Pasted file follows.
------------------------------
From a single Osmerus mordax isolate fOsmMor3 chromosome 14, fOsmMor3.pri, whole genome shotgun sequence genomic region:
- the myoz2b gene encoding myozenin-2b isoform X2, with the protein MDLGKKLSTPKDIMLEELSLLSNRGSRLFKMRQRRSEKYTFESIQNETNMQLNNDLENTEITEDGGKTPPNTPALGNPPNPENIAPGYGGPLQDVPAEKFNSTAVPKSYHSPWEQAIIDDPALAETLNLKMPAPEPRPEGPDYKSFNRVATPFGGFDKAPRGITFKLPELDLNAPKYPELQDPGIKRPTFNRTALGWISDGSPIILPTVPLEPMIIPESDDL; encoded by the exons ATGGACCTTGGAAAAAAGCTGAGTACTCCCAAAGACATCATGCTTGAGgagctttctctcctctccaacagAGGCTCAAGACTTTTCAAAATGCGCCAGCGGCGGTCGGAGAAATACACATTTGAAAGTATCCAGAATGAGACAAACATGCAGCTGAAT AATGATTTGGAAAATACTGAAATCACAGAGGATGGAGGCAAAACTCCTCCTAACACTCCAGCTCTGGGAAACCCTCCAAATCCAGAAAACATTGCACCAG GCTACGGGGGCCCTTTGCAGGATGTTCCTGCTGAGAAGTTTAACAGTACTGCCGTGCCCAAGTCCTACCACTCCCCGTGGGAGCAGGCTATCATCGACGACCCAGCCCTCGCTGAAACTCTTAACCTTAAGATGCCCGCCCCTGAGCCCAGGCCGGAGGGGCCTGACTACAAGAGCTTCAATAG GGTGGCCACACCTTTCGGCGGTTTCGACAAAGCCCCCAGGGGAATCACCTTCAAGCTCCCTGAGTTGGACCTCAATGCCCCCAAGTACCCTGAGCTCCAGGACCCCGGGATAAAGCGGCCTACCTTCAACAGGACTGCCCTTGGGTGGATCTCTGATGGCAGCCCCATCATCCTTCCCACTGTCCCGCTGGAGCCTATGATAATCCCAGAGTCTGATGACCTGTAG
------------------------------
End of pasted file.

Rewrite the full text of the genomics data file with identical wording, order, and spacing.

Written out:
From a single Osmerus mordax isolate fOsmMor3 chromosome 14, fOsmMor3.pri, whole genome shotgun sequence genomic region:
- the myoz2b gene encoding myozenin-2b isoform X2, with the protein MDLGKKLSTPKDIMLEELSLLSNRGSRLFKMRQRRSEKYTFESIQNETNMQLNNDLENTEITEDGGKTPPNTPALGNPPNPENIAPGYGGPLQDVPAEKFNSTAVPKSYHSPWEQAIIDDPALAETLNLKMPAPEPRPEGPDYKSFNRVATPFGGFDKAPRGITFKLPELDLNAPKYPELQDPGIKRPTFNRTALGWISDGSPIILPTVPLEPMIIPESDDL; encoded by the exons ATGGACCTTGGAAAAAAGCTGAGTACTCCCAAAGACATCATGCTTGAGgagctttctctcctctccaacagAGGCTCAAGACTTTTCAAAATGCGCCAGCGGCGGTCGGAGAAATACACATTTGAAAGTATCCAGAATGAGACAAACATGCAGCTGAAT AATGATTTGGAAAATACTGAAATCACAGAGGATGGAGGCAAAACTCCTCCTAACACTCCAGCTCTGGGAAACCCTCCAAATCCAGAAAACATTGCACCAG GCTACGGGGGCCCTTTGCAGGATGTTCCTGCTGAGAAGTTTAACAGTACTGCCGTGCCCAAGTCCTACCACTCCCCGTGGGAGCAGGCTATCATCGACGACCCAGCCCTCGCTGAAACTCTTAACCTTAAGATGCCCGCCCCTGAGCCCAGGCCGGAGGGGCCTGACTACAAGAGCTTCAATAG GGTGGCCACACCTTTCGGCGGTTTCGACAAAGCCCCCAGGGGAATCACCTTCAAGCTCCCTGAGTTGGACCTCAATGCCCCCAAGTACCCTGAGCTCCAGGACCCCGGGATAAAGCGGCCTACCTTCAACAGGACTGCCCTTGGGTGGATCTCTGATGGCAGCCCCATCATCCTTCCCACTGTCCCGCTGGAGCCTATGATAATCCCAGAGTCTGATGACCTGTAG